Cloning for humans?

By: Lara Hartley

What are we thinking?

Even with practiced efforts, some 25 percent of cloned animals have overt problems, Lanza notes--minor slips during reprogramming, culturing or handling of the embryos can lead to developmental errors. Attempting to clone a human would be so risky, Lanza says, it "would be like sending a baby up into space in a rocket that has a 50-50 chance of blowing up."

In the U.S., not all states have banned human reproductive cloning. The United Nations has adopted a nonbinding ban. If human cloning happens, it will "occur in a less restrictive area of the world--probably by some wealthy eccentric individual," Lanza conjectures. Will we recoil in horror or grow to accept cloning as we have in vitro fertilization? Certainly developing new ways to create life will force us to think about the responsibilities of wielding such immense scientific power.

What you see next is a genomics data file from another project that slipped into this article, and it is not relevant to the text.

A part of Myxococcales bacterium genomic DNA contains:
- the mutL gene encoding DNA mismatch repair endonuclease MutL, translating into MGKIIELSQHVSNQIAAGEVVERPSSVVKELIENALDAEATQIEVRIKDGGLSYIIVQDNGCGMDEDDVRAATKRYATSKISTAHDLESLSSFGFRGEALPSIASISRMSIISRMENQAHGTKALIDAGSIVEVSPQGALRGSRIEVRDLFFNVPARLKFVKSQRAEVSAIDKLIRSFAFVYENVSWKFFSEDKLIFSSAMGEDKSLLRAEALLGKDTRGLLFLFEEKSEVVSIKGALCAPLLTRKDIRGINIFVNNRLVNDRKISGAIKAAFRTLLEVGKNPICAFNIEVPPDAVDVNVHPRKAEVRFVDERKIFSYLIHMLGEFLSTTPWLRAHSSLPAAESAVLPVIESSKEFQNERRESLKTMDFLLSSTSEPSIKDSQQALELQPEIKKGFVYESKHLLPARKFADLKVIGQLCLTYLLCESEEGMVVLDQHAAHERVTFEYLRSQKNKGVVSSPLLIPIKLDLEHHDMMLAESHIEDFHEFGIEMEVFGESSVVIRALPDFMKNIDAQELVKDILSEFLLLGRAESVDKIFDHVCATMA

Cloning Info

Think of this as cat in the hat. Thing 1 and thing 2 are twins. So technically cloning is used everywhere like its no big deal but it really is. Imagine what life would be if everyone was a clone, life would be so boring. Everyone would be the same.